On Thursday I flew out from Orlando to White Plains on AirTran. Everything went well though I lost my sunglasses somewhere in transit (it was ok, the weather in New York was less than sunglass weather!). I met my roommate Malin at the White Plains train station after a few navigational delays and we headed North towards Rhinebeck. Once again I am super happy that I used Ravelry as a way to share room/rides as Malin and I hit it off amazingly well. Well, I guess that isn’t too big of a surprise since we both traveled thousands of miles to go to a sheep and wool festival (crazy likes crazy). The drive-up to the Hudson Valley was not as pretty as in years past as we had first rain, then sleet, then (I kid you not) snow. As I have not driven in falling snow with insane New York drivers passing me like I’m road kill in a while (read: ever) it was a sort of disturbing drive for parts of it. Also, because of the weather, the beautiful fall colors the area is known for were obscured. However, we made it to our hotel without incident and went shopping. Yes, you read that right, we went shopping. Malin had never been to a T.J. Maxx or Marshalls or any store like that before so we went to the Marshalls nearby and she liked it (a lot). I got a few things for home as well. We also went to Target where I checked-off a bunch of things on my very odd list of things to get in the US including 2 extra value sized bottles of Pepto (it’s really expensive here).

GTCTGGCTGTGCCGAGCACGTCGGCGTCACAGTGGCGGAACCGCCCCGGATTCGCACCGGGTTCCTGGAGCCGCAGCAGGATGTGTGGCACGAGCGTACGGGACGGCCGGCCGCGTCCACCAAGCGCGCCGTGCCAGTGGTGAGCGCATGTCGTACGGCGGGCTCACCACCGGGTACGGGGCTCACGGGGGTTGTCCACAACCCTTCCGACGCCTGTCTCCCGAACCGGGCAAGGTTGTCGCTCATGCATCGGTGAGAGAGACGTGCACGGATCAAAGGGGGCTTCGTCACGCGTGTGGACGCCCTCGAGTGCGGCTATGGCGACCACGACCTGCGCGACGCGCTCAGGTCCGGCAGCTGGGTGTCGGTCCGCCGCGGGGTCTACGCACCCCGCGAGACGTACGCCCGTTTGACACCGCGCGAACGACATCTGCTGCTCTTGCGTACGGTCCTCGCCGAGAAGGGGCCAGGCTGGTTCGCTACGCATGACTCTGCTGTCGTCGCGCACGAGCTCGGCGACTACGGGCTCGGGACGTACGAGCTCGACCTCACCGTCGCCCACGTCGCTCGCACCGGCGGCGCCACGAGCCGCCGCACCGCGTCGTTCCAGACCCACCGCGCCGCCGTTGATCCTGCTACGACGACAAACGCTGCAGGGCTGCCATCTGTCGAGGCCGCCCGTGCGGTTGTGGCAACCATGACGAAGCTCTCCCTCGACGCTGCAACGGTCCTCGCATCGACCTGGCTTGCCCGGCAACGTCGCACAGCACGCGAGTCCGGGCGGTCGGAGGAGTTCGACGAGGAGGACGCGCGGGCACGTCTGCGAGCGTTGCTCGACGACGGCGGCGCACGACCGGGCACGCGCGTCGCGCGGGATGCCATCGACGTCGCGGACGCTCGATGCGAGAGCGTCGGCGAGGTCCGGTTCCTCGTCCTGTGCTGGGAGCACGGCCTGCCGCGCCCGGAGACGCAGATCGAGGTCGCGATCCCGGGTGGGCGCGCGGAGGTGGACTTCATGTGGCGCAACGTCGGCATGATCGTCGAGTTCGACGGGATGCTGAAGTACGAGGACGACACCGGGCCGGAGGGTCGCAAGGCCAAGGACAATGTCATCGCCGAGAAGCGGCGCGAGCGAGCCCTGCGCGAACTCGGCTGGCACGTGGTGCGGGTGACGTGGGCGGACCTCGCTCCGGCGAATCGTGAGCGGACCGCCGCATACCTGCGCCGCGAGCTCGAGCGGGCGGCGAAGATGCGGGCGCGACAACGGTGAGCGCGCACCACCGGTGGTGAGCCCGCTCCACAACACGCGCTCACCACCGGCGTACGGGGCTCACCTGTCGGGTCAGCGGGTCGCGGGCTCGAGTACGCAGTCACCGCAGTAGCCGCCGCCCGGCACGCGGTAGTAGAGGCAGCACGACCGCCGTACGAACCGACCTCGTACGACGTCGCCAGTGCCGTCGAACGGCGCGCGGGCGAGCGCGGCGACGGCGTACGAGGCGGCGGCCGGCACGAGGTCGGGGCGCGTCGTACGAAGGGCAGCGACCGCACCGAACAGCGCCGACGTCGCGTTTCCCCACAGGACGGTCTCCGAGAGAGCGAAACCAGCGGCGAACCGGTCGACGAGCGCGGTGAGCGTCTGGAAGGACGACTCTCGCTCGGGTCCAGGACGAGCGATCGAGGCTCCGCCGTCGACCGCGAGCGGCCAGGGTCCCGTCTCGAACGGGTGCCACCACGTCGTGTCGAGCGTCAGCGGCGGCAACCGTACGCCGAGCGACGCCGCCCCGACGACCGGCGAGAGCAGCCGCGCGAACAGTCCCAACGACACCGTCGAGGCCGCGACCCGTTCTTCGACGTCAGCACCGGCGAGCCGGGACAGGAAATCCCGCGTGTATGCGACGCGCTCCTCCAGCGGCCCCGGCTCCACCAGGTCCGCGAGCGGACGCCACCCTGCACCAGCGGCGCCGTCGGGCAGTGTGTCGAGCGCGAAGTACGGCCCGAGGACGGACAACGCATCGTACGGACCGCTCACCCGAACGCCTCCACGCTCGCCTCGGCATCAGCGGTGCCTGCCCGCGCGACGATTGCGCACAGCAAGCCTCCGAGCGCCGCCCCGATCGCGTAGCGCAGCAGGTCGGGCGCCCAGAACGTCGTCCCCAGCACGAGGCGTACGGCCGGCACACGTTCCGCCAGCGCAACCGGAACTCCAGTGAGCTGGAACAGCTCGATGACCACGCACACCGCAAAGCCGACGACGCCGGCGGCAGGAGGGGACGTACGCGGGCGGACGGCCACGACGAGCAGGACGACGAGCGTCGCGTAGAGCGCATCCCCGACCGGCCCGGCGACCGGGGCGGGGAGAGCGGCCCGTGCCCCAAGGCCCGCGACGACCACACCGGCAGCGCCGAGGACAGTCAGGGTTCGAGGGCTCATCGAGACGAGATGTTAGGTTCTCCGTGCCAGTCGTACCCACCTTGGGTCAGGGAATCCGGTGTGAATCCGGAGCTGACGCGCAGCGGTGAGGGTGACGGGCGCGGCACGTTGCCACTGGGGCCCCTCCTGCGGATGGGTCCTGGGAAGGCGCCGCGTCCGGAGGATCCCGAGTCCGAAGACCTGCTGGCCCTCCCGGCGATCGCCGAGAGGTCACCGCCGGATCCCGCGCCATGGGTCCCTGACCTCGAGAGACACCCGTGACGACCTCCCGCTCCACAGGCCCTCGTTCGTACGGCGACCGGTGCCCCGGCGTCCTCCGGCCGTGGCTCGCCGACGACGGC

On Friday Malin and I both had workshops that went all day. It was nice to be there before the whole festival opened up as it gave both of us a chance to see just how really big the place is. We checked-in and went off to our individual workshops. This year they had fun goodie bags for all of the workshop participants with a pen and a button that featured Leicester Longwools, this year’s breed of sheep on it along with some candy bars and coupons for various booths. My classes were both with Annie Modesitt who is an awesome instructor. She’s a really fun teacher that I highly suggest that taking her classes is a must to anyone even if you think you already know everything!!! Annie battled the noise in the building all day long and mostly kept her temper about it (I would have been about 10 bajillion times more bitchy. I would have turned into a fire breathing knitting Godzilla of doom!!) Malin’s class was a little less, uh, good. The instructor for the class was ill (a very common thing I found as I traveled, the flu was early this year) so a replacement was found a half an hour prior to the class starting. Now, trying to set up a class on designing lace patterns on the fly cannot be easy. I’m hoping that the committee will refund the folks in that class their money like they discussed. Though, from what I gathered, the lady that stepped-in to teach it did as good of a job as possible on such short notice. Anyway, at the end of the day I bought two of Annie’s books and had them signed by her. If you haven’t already checked them out, I would totally suggest it. They are: Knit with Courage, Live with Hope and Confessions of a Knitting Heretic. They can both be purchased in the normal channels or via Annie’s Website. The first class of the day I also got a copy of one of her awesome flip books detailing how to do “Grandma” knit and purl increases.